0

I have some question about the preposition "from" here:

Bradbury said Standard Parking’s subcontractor is expected to remove what’s left of the pile while cleaning up from a snowstorm that’s expected to start Wednesday.

I checked dictionaries and "from" has a lot of definitions, so I don't which one would fit here. What does "from" mean here? Maybe it is an error?

  • 1
    it could be interpreted as "cleaning up the mess left behind from a snowstorm" if that helps. But that seems a little weird in context, since it hasn't happened yet. I'd wait for a more definitive answer! – J_mie6 Oct 19 '14 at 20:13
2

It would be from sense 10:

10) because of; caused by; having the reason or motive of ⇒ "to tremble from fear"

So to paraphrase:

Bradbury said Standard Parking’s subcontractor is expected to remove what’s left of the pile while cleaning up because of/due to a snowstorm that’s expected to start Wednesday.

  • So, it is slight unusual? – meatie Oct 20 '14 at 2:35
  • 1
    @meatie No, I wouldn't say so. Pretty common phrasing. – Damien H Oct 20 '14 at 3:02
  • 1
    @meatie I would consider that a relatively normal usage. It's omitting the mess or whatever, but that's assumed (what else would you clean up?). "Clean up the mess resulting from the recent snow storm" -> "Clean up from the recent snow storm", basically. – Joe Oct 20 '14 at 3:32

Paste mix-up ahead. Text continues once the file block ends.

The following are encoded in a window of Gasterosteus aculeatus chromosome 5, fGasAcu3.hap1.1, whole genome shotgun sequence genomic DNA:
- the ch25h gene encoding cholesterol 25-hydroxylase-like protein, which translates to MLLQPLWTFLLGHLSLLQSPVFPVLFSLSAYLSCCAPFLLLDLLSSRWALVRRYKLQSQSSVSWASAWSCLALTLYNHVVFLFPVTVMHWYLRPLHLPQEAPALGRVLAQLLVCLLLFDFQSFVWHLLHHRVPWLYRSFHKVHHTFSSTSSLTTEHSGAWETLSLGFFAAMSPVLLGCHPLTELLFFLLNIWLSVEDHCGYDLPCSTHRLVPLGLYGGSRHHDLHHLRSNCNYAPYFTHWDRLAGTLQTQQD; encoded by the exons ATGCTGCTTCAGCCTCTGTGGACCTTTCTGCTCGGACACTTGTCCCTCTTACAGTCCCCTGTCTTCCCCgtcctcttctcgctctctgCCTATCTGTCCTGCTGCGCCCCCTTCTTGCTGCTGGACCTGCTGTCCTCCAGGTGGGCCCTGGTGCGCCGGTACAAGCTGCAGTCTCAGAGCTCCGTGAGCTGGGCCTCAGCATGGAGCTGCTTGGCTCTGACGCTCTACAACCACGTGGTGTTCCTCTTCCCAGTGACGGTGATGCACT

• @Joe So, it is regional dialect? – meatie Oct 20 '14 at 22:52
  • I have no idea. I've lived in three areas of the US, and it's been used in all of them, but who knows. Honestly, only a linguist would really know that - America is huge to a degree many non-Americans would have a very hard time understanding, and it's very hard to say what's regional or not. – Joe Oct 21 '14 at 0:59
0

You are right to be suspicious. As @J_mie6 points out, the time progression makes no sense. The sentence must be in error.

Based on the fact that "expected" appears twice (such repetition is poor style, but is not incorrect, per se), I would speculate that "expected to start Wednesday" was intended to refer to the cleanup, not the snowstorm. Perhaps it was carelessly edited, and was supposed to read

Bradbury said that starting Wednesday, Standard Parking’s subcontractor is expected to remove what’s left of the pile from the last snowstorm.

If that is indeed the idea that was intended to be conveyed, then the sentence published in the article is poorly phrased, to the point of being incorrect.

Your Answer

By clicking “Post Your Answer”, you agree to our terms of service, privacy policy and cookie policy

Not the answer you're looking for? Browse other questions tagged or ask your own question.